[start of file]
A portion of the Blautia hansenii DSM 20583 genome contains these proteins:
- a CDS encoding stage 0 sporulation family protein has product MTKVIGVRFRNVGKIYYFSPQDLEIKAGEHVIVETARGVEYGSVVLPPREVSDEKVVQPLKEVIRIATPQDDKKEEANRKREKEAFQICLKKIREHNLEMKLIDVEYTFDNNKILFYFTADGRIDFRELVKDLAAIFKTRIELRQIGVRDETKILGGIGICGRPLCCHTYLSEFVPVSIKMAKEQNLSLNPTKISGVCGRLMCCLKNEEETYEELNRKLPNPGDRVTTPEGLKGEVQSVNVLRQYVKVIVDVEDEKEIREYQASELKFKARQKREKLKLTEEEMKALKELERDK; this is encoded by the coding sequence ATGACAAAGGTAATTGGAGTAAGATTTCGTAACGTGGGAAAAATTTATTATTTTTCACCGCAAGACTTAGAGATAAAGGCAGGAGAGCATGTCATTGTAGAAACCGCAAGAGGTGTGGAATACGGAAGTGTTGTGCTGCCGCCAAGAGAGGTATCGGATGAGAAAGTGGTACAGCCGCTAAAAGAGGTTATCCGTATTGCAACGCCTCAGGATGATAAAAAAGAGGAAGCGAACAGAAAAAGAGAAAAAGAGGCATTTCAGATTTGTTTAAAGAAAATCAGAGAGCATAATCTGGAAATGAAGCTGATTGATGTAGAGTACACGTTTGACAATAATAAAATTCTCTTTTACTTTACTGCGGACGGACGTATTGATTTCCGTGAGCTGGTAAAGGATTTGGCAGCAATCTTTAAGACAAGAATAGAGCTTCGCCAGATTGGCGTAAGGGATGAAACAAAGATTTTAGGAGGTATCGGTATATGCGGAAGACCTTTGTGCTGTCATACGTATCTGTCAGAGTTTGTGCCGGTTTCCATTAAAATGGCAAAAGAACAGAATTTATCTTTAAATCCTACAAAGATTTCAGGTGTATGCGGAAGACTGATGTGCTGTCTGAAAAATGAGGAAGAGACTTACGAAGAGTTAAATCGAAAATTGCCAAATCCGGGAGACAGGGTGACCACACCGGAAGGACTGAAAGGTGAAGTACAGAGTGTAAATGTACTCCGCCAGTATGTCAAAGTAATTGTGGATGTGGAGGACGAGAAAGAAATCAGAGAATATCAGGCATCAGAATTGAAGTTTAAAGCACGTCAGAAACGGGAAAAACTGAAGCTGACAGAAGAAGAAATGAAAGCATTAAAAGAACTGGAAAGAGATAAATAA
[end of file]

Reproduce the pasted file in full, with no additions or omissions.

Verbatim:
A portion of the Blautia hansenii DSM 20583 genome contains these proteins:
- a CDS encoding stage 0 sporulation family protein has product MTKVIGVRFRNVGKIYYFSPQDLEIKAGEHVIVETARGVEYGSVVLPPREVSDEKVVQPLKEVIRIATPQDDKKEEANRKREKEAFQICLKKIREHNLEMKLIDVEYTFDNNKILFYFTADGRIDFRELVKDLAAIFKTRIELRQIGVRDETKILGGIGICGRPLCCHTYLSEFVPVSIKMAKEQNLSLNPTKISGVCGRLMCCLKNEEETYEELNRKLPNPGDRVTTPEGLKGEVQSVNVLRQYVKVIVDVEDEKEIREYQASELKFKARQKREKLKLTEEEMKALKELERDK; this is encoded by the coding sequence ATGACAAAGGTAATTGGAGTAAGATTTCGTAACGTGGGAAAAATTTATTATTTTTCACCGCAAGACTTAGAGATAAAGGCAGGAGAGCATGTCATTGTAGAAACCGCAAGAGGTGTGGAATACGGAAGTGTTGTGCTGCCGCCAAGAGAGGTATCGGATGAGAAAGTGGTACAGCCGCTAAAAGAGGTTATCCGTATTGCAACGCCTCAGGATGATAAAAAAGAGGAAGCGAACAGAAAAAGAGAAAAAGAGGCATTTCAGATTTGTTTAAAGAAAATCAGAGAGCATAATCTGGAAATGAAGCTGATTGATGTAGAGTACACGTTTGACAATAATAAAATTCTCTTTTACTTTACTGCGGACGGACGTATTGATTTCCGTGAGCTGGTAAAGGATTTGGCAGCAATCTTTAAGACAAGAATAGAGCTTCGCCAGATTGGCGTAAGGGATGAAACAAAGATTTTAGGAGGTATCGGTATATGCGGAAGACCTTTGTGCTGTCATACGTATCTGTCAGAGTTTGTGCCGGTTTCCATTAAAATGGCAAAAGAACAGAATTTATCTTTAAATCCTACAAAGATTTCAGGTGTATGCGGAAGACTGATGTGCTGTCTGAAAAATGAGGAAGAGACTTACGAAGAGTTAAATCGAAAATTGCCAAATCCGGGAGACAGGGTGACCACACCGGAAGGACTGAAAGGTGAAGTACAGAGTGTAAATGTACTCCGCCAGTATGTCAAAGTAATTGTGGATGTGGAGGACGAGAAAGAAATCAGAGAATATCAGGCATCAGAATTGAAGTTTAAAGCACGTCAGAAACGGGAAAAACTGAAGCTGACAGAAGAAGAAATGAAAGCATTAAAAGAACTGGAAAGAGATAAATAA